This is because racism, etc. are systemic and institutional ways in which a society is structured to make life worse for the oppressed group, while maintaining privilege for that group’s complement. Racism, etc. are not primarily a matter of personal dislike between two individuals, although that is unfortunately also part of it.

For emphasis, even if every single person in Canada had a personal epiphany, repented and swore to never have a negative thought about any other person on the basis of her race, that would not affect the problem of racism in Canada in the slightest until we dealt with the laws, power structures, social norms, institutions, and systems set in place to privilege whites and make life harder for everyone else. Same thing goes for any other system of oppression (sexism, homophobia, transphobia, etc.).

Thus, appealing to the character or the intentions of a person or group (E.g. “They’re not racist! They don’t hate brown people because …”) is not a good argument against someone being racist, since racism is not primarily a matter of the state of mind of the group that is doing the oppression.

2. Even if a proposed piece of legislation doesn’t mention an oppressed group at all, it doesn’t mean that it isn’t oppressive to that group

Let’s do a thought experiment. Imagine there’s a group of legislators who propose a law, ostensibly to prevent voter fraud. Here is the proposed law in our thought experiment:

Everyone who wants to vote in Canada must bring a current government-issued photo ID and their birth certificate, and the names on the two documents must match each other exactly.

It is not hard to see why a law like this is sexist. (“But how can it be sexist? It doesn’t even mention women!”) It’s sexist because (except in Québec) it is common for women to change their names when they get married. Hence, such a law would systematically disenfranchise women more than men.

The important thing about this argument is that the oppressiveness of the law doesn’t turn on whether women are explicitly mentioned or whether the legislators had any hateful emotions toward women. The oppressiveness of the law toward women isn’t a function of the state of mind of the legislators at all. The only question that is relevant with regard to whether the law is sexist is whether or not it systematically makes life worse for women and not for men.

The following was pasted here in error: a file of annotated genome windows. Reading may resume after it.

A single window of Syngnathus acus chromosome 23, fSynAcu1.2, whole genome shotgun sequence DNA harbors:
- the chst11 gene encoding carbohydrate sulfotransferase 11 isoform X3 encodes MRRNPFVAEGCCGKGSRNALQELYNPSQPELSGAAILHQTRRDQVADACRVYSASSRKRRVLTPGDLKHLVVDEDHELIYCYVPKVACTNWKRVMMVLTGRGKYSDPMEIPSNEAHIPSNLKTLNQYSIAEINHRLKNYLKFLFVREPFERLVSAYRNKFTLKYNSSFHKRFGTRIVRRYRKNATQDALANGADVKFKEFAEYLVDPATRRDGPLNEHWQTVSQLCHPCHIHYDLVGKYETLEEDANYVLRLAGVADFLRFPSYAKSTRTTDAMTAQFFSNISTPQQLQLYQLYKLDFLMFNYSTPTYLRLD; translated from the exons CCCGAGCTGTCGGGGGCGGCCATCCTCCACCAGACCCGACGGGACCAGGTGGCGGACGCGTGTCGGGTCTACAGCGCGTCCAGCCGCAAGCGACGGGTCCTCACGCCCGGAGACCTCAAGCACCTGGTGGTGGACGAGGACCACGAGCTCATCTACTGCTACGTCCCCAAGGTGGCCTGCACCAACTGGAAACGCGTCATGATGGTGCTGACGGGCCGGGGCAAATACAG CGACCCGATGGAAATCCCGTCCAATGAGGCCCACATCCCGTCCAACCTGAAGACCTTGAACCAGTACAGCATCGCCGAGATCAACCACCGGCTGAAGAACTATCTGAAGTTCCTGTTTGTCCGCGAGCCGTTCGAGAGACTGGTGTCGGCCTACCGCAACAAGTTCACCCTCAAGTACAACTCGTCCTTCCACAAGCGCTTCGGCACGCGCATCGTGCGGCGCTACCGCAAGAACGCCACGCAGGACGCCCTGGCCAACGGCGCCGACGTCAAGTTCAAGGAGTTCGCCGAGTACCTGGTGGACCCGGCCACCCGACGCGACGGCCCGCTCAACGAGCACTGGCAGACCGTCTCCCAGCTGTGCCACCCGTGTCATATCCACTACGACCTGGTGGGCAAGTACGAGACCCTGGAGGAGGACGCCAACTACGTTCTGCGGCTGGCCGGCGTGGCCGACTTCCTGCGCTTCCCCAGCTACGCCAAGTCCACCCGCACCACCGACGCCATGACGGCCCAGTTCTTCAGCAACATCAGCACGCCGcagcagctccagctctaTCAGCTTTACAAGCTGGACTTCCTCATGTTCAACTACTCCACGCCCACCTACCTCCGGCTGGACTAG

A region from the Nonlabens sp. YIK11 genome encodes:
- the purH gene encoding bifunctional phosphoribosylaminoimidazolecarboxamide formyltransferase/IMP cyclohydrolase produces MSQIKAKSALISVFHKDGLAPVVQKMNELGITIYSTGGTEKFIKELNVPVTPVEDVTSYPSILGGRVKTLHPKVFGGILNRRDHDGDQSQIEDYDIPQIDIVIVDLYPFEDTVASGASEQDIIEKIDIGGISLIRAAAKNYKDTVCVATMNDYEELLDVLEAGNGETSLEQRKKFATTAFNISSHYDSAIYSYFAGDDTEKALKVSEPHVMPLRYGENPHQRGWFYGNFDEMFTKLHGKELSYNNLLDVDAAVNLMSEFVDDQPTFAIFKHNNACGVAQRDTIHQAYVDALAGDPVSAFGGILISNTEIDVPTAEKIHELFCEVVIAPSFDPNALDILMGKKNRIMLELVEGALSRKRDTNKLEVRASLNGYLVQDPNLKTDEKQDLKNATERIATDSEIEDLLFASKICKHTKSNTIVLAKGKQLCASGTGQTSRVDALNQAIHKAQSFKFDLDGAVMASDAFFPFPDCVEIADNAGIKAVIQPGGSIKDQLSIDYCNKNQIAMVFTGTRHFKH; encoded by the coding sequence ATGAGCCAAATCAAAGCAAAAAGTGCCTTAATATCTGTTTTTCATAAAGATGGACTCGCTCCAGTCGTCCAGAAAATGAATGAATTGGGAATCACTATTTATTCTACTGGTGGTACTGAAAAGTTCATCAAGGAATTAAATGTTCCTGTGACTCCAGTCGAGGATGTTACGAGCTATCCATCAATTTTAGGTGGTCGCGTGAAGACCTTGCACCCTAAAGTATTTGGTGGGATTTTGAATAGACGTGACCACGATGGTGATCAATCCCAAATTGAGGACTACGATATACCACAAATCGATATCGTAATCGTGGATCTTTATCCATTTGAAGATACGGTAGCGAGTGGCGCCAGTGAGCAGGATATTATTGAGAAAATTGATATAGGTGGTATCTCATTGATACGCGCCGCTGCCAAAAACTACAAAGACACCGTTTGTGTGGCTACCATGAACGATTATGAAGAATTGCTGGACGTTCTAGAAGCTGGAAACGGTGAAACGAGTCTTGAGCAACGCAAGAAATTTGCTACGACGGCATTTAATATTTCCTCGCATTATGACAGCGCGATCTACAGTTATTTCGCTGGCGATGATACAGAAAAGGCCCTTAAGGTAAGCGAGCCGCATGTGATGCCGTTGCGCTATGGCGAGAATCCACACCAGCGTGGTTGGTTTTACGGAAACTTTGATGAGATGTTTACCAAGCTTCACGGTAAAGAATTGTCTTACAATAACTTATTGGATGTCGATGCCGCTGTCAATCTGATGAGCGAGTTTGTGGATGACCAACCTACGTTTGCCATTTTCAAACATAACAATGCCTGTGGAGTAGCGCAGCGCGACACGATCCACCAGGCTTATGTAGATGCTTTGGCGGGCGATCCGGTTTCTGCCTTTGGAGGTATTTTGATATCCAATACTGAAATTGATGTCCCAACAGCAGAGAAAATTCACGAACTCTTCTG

If you concede that a law like the one above is fairly clearly sexist, then it’s not a big cognitive jump to see why “Stand Your Ground” laws in the United States, for example, or even the Charter of Values here in Québec are racist. These are laws that systematically single out particular racial groups and not others, to make life worse for them. “Stand Your Ground” is racist because whites in the United States are overwhelmingly using it to murder people of colour. The Charter of Values is racist because whites are using it to make life worse for non-whites.

It’s true that race is not mentioned in the Charter, but it is conspicuously silent on the subject, just like how there was no mention of women in the law in our thought experiment that if enacted, would disenfranchise most women. Even the prohibition on wearing very large and ostentatious crucifixes comes across as a transparent attempt to preempt accusations of racism. I grew up among very conservative Christians, and never once met a person who wore a large cross. Ever. I’ve never even heard of that happening among the most devout. I’m sure that the only reason that large Christian symbols were even mentioned is so that the PQ can say, “See? We’re not racist. The law will even apply to whites!” It certainly wasn’t included because there’s a problem with Christians wearing too many big crosses, threatening the neutrality of the state.

The Charter would not change life at all for white religious people. They already wear clothing that conforms to the Charter’s requirements. On the other hand, the Charter will cause crises of faith for many non-white religious people, make them feel unwelcome in Québec, and remove any representation they would have otherwise had in positions of authority in the province. The fact that this prohibition is invoked under the banner of “neutrality” is laughable.

So even though there is no mention of race, the Charter is racist because it systematically targets POC to take away their freedom and make their lives worse.

BibTeX

@online{bgcarlisle2014-4048,
    title = {Why the PQ and its Charter of Values is racist},
    journaltitle = {The Grey Literature},
    author = {Benjamin Gregory Carlisle},
    address = {Montreal, Canada},
    date = 2014-03-23,
    url = {https://www.bgcarlisle.com/blog/2014/03/23/why-the-pq-and-its-charter-of-values-is-racist/}
}

MLA

Carlisle, Benjamin Gregory. "Why the PQ and its Charter of Values is racist" Web blog post. The Grey Literature. 23 Mar 2014. Web. 21 Sep 2017. <https://www.bgcarlisle.com/blog/2014/03/23/why-the-pq-and-its-charter-of-values-is-racist/>